Increased incidence of balanitis xerotica obliterans in the obese pediatric male
Molly E. Fuchs, MD, Daryl J. McLeod, MD, Daniel G. Dajusta, MD.
Nationwide Children's Hospital, Columbus, OH, USA.
Balanitis xerotica obliterans (BXO) is a condition of hyperkeratosis and hyperplasia of the squamous mucosa and homogenous collagen deposition in the dermis that affects penile skin. While the exact etiology is unclear, BXO is more common in some conditions such as hypospadias and secondary phimosis. The reported rates of BXO in children ranges from 9 - 40%. In the adult literature, increased BMI has been associated with increased risk of BXO, however little is known about this potential relationship in children. The purpose of this study was to determine if boys with BXO at the time of circumcision have a higher rate of obesity than an age-matched group of boys undergoing circumcision with normal pathology.
Materials & Methods
We reviewed all foreskin pathology specimen reports at Nationwide Children’s Hospital between 2008 and 2015 for the diagnosis of BXO. Boys, 18 years of age and younger who underwent circumcision were included. Subjects were excluded if they had a concomitant procedure other than circumcision. An age-matched group of boys who also underwent circumcision during the same time period who did not have the pathologic diagnosis of BXO were also selected. To improve the power of our sample we included a 5:1 ratio of normal to affected subjects. The medical record from all subjects was reviewed and height, weight and BMI from the day of surgery were recorded. We used the Center for Disease Control and Prevention BMI-for-age growth chart to adjust for age. Any child with age-adjusted BMI ≥95 percentile was classified as obese and BMI 85 - 94 percentile as overweight. Odds ratios and 95% confidence intervals were then calculated.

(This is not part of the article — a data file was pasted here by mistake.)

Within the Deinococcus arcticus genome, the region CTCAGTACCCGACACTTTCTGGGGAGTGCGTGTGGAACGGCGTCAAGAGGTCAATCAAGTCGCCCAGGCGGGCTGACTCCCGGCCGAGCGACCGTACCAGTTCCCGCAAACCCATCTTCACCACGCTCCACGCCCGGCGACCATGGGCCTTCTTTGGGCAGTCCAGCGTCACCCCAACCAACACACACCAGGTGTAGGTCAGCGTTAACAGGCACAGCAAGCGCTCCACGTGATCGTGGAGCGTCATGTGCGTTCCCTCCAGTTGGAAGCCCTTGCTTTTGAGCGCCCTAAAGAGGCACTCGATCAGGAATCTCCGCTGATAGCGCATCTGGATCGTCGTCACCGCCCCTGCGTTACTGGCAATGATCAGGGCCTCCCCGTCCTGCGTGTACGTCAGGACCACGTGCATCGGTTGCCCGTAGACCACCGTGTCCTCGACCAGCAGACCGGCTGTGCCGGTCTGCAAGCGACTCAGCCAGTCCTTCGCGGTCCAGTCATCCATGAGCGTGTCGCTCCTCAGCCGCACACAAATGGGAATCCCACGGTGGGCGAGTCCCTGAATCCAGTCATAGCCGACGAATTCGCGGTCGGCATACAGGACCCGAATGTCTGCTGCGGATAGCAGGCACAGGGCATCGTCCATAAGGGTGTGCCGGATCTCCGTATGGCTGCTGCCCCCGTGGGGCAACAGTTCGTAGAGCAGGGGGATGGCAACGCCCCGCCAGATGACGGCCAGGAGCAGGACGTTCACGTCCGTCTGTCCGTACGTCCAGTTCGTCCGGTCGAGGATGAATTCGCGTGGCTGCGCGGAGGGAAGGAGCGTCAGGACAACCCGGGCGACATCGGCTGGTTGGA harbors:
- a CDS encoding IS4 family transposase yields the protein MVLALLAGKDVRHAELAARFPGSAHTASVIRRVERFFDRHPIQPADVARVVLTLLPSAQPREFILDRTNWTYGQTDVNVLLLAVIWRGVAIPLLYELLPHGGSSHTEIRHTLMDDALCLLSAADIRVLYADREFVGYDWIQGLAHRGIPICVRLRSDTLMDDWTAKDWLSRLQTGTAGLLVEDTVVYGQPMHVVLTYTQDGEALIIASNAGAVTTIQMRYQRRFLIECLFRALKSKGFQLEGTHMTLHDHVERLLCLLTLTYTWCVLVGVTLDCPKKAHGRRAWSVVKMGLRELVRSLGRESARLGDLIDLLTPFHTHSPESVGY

A total of 50 boys with BXO were confirmed by surgical pathology (mean age 10.17 yrs [5.76 - 17.03]) and 250 age-matched boys without BXO on circumcision pathology were identified as controls (mean age 10.06 yrs [5.11 - 17.96]). Twenty-one boys (42%) with BXO were obese compared to 31 (12.4%) in the control group (OR 5.12, 95% CI 2.6 to 10.06) while 26 (52%) boys with BXO were either obese or overweight compared to 58 (23%) in the control group (OR 3.6, 95% CI 1.91 to 6.72).
This data suggests that there is a similar association between obesity and BXO in children as seen in adults. Given the long-term health consequences associated with BXO including urethral stricture and malignancy, a higher level of suspicion may be warranted when examining and counseling obese boys with foreskin abnormalities
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